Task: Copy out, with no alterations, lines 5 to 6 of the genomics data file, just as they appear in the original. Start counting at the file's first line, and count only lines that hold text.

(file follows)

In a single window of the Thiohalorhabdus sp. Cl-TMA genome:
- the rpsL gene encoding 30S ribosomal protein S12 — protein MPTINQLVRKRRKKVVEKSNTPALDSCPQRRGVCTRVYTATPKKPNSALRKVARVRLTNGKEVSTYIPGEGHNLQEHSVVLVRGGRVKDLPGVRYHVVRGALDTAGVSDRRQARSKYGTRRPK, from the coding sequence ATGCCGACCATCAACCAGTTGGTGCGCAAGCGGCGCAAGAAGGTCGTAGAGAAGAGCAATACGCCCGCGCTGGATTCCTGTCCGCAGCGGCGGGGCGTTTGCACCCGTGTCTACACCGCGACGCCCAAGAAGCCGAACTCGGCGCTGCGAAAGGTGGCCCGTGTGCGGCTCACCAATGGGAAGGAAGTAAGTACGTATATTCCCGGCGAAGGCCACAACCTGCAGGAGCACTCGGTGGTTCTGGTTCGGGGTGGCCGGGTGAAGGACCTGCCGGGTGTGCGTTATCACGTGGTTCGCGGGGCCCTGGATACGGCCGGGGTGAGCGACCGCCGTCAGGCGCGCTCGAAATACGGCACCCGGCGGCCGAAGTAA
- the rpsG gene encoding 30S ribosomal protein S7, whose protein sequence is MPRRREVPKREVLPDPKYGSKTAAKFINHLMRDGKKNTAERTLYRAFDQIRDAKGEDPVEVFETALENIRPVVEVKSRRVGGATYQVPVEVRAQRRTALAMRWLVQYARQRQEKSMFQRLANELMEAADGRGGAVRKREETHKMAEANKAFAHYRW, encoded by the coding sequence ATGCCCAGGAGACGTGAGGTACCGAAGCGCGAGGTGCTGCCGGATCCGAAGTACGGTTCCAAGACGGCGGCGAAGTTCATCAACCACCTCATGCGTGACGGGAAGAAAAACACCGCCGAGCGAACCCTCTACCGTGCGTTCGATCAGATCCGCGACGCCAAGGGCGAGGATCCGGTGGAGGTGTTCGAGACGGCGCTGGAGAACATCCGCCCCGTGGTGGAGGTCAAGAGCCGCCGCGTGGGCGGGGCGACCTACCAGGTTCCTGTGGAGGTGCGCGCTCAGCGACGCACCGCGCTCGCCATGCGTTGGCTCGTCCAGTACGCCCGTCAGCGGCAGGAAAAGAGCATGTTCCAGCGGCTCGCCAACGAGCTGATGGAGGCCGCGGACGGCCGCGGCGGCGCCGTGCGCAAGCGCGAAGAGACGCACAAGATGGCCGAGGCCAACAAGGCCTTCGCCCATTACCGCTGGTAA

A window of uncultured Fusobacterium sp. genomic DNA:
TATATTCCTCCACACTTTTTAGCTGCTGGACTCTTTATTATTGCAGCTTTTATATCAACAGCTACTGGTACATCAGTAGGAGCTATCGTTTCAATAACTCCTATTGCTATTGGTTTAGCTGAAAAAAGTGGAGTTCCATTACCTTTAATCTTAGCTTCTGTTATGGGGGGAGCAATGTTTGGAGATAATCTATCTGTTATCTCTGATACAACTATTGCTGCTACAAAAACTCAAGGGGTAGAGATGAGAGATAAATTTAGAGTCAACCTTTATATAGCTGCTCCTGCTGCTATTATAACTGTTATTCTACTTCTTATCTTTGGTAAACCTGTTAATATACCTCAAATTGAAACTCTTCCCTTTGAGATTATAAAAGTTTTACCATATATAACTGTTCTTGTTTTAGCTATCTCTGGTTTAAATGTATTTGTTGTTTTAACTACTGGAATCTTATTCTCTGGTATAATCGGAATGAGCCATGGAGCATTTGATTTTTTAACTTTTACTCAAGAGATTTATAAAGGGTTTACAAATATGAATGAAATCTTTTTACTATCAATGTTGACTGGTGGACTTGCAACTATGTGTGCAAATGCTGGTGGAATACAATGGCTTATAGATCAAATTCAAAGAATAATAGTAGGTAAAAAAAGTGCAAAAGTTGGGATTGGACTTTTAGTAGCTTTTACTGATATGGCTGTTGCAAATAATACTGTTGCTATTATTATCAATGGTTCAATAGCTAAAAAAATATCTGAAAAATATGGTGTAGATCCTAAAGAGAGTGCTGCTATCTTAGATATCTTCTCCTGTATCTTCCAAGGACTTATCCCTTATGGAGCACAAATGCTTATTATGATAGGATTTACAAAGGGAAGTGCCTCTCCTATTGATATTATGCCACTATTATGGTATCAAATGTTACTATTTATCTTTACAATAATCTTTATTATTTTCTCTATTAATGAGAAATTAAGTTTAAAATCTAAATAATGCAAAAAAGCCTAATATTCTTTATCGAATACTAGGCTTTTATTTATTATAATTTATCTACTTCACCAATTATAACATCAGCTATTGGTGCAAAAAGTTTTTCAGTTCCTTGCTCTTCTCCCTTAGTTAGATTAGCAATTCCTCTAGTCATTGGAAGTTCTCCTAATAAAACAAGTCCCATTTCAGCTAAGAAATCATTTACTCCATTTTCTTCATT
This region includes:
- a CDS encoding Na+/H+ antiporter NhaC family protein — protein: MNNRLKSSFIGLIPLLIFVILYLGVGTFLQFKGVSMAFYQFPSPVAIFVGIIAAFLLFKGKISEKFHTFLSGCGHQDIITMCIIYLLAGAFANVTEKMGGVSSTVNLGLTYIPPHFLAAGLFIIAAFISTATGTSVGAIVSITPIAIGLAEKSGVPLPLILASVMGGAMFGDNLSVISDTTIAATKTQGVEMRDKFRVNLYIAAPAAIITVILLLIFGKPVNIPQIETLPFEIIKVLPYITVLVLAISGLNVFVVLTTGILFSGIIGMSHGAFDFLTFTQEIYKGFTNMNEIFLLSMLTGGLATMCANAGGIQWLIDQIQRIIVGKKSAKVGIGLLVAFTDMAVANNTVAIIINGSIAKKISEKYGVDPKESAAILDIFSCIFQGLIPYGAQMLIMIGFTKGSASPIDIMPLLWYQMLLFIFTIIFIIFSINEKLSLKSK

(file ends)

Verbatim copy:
TATATTCCTCCACACTTTTTAGCTGCTGGACTCTTTATTATTGCAGCTTTTATATCAACAGCTACTGGTACATCAGTAGGAGCTATCGTTTCAATAACTCCTATTGCTATTGGTTTAGCTGAAAAAAGTGGAGTTCCATTACCTTTAATCTTAGCTTCTGTTATGGGGGGAGCAATGTTTGGAGATAATCTATCTGTTATCTCTGATACAACTATTGCTGCTACAAAAACTCAAGGGGTAGAGATGAGAGATAAATTTAGAGTCAACCTTTATATAGCTGCTCCTGCTGCTATTATAACTGTTATTCTACTTCTTATCTTTGGTAAACCTGTTAATATACCTCAAATTGAAACTCTTCCCTTTGAGATTATAAAAGTTTTACCATATATAACTGTTCTTGTTTTAGCTATCTCTGGTTTAAATGTATTTGTTGTTTTAACTACTGGAATCTTATTCTCTGGTATAATCGGAATGAGCCATGGAGCATTTGATTTTTTAACTTTTACTCAAGAGATTTATAAAGGGTTTACAAATATGAATGAAATCTTTTTACTATCAATGTTGACTGGTGGACTTGCAACTATGTGTGCAAATGCTGGTGGAATACAATGGCTTATAGATCAAATTCAAAGAATAATAGTAGGTAAAAAAAGTGCAAAAGTTGGGATTGGACTTTTAGTAGCTTTTACTGATATGGCTGTTGCAAATAATACTGTTGCTATTATTATCAATGGTTCAATAGCTAAAAAAATATCTGAAAAATATGGTGTAGATCCTAAAGAGAGTGCTGCTATCTTAGATATCTTCTCCTGTATCTTCCAAGGACTTATCCCTTATGGAGCACAAATGCTTATTATGATAGGATTTACAAAGGGAAGTGCCTCTCCTATTGATATTATGCCACTATTATGGTATCAAATGTTACTATTTATCTTTACAATAATCTTTATTATTTTCTCTATTAATGAGAAATTAAGTTTAAAATCTAAATAATGCAAAAAAGCCTAATATTCTTTATCGAATACTAGGCTTTTATTTATTATAATTTATCTACTTCACCAATTATAACATCAGCTATTGGTGCAAAAAGTTTTTCAGTTCCTTGCTCTTCTCCCTTAGTTAGATTAGCAATTCCTCTAGTCATTGGAAGTTCTCCTAATAAAACAAGTCCCATTTCAGCTAAGAAATCATTTACTCCATTTTCTTCATT
This region includes: